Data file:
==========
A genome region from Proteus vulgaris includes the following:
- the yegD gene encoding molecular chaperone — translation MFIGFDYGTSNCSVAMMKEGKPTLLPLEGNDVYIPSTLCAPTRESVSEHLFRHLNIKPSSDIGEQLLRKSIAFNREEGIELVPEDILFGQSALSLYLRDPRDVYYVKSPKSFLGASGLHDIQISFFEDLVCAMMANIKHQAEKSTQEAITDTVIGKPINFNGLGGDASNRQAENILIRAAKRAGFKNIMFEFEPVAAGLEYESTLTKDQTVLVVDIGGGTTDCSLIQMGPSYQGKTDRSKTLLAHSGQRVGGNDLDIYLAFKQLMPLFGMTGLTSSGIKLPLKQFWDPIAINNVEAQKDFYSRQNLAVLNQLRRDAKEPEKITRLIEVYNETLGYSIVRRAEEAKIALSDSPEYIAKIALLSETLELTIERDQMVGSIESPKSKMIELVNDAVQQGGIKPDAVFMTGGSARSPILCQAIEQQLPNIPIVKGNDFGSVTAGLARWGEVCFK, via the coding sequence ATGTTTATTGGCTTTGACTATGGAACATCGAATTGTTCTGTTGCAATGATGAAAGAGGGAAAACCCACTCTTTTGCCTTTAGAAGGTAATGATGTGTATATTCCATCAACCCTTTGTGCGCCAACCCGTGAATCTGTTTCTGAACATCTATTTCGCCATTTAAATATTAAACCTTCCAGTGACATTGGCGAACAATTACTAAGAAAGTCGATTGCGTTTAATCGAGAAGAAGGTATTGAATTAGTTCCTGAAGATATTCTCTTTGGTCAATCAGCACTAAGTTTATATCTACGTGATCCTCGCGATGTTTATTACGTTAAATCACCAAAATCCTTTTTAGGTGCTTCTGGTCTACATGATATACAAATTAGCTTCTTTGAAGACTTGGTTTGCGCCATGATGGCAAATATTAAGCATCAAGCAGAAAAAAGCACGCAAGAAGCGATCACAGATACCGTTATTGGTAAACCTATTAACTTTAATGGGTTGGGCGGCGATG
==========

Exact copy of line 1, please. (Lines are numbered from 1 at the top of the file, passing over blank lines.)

A genome region from Proteus vulgaris includes the following: